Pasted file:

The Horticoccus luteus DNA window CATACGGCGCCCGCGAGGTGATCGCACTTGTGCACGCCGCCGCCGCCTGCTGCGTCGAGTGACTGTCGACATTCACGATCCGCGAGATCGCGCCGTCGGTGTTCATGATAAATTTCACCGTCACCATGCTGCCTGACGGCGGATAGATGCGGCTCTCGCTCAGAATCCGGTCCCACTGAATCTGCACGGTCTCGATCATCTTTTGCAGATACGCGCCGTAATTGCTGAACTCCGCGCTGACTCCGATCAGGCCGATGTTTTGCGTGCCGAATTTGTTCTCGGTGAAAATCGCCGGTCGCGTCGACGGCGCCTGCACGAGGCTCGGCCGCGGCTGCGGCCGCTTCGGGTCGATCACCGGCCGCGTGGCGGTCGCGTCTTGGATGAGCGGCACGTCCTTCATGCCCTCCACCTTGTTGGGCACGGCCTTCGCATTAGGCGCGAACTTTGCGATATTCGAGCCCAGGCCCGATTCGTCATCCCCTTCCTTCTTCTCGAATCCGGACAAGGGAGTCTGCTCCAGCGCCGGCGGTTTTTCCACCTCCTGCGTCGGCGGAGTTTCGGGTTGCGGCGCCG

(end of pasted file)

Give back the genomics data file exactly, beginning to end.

The Horticoccus luteus DNA window CATACGGCGCCCGCGAGGTGATCGCACTTGTGCACGCCGCCGCCGCCTGCTGCGTCGAGTGACTGTCGACATTCACGATCCGCGAGATCGCGCCGTCGGTGTTCATGATAAATTTCACCGTCACCATGCTGCCTGACGGCGGATAGATGCGGCTCTCGCTCAGAATCCGGTCCCACTGAATCTGCACGGTCTCGATCATCTTTTGCAGATACGCGCCGTAATTGCTGAACTCCGCGCTGACTCCGATCAGGCCGATGTTTTGCGTGCCGAATTTGTTCTCGGTGAAAATCGCCGGTCGCGTCGACGGCGCCTGCACGAGGCTCGGCCGCGGCTGCGGCCGCTTCGGGTCGATCACCGGCCGCGTGGCGGTCGCGTCTTGGATGAGCGGCACGTCCTTCATGCCCTCCACCTTGTTGGGCACGGCCTTCGCATTAGGCGCGAACTTTGCGATATTCGAGCCCAGGCCCGATTCGTCATCCCCTTCCTTCTTCTCGAATCCGGACAAGGGAGTCTGCTCCAGCGCCGGCGGTTTTTCCACCTCCTGCGTCGGCGGAGTTTCGGGTTGCGGCGCCG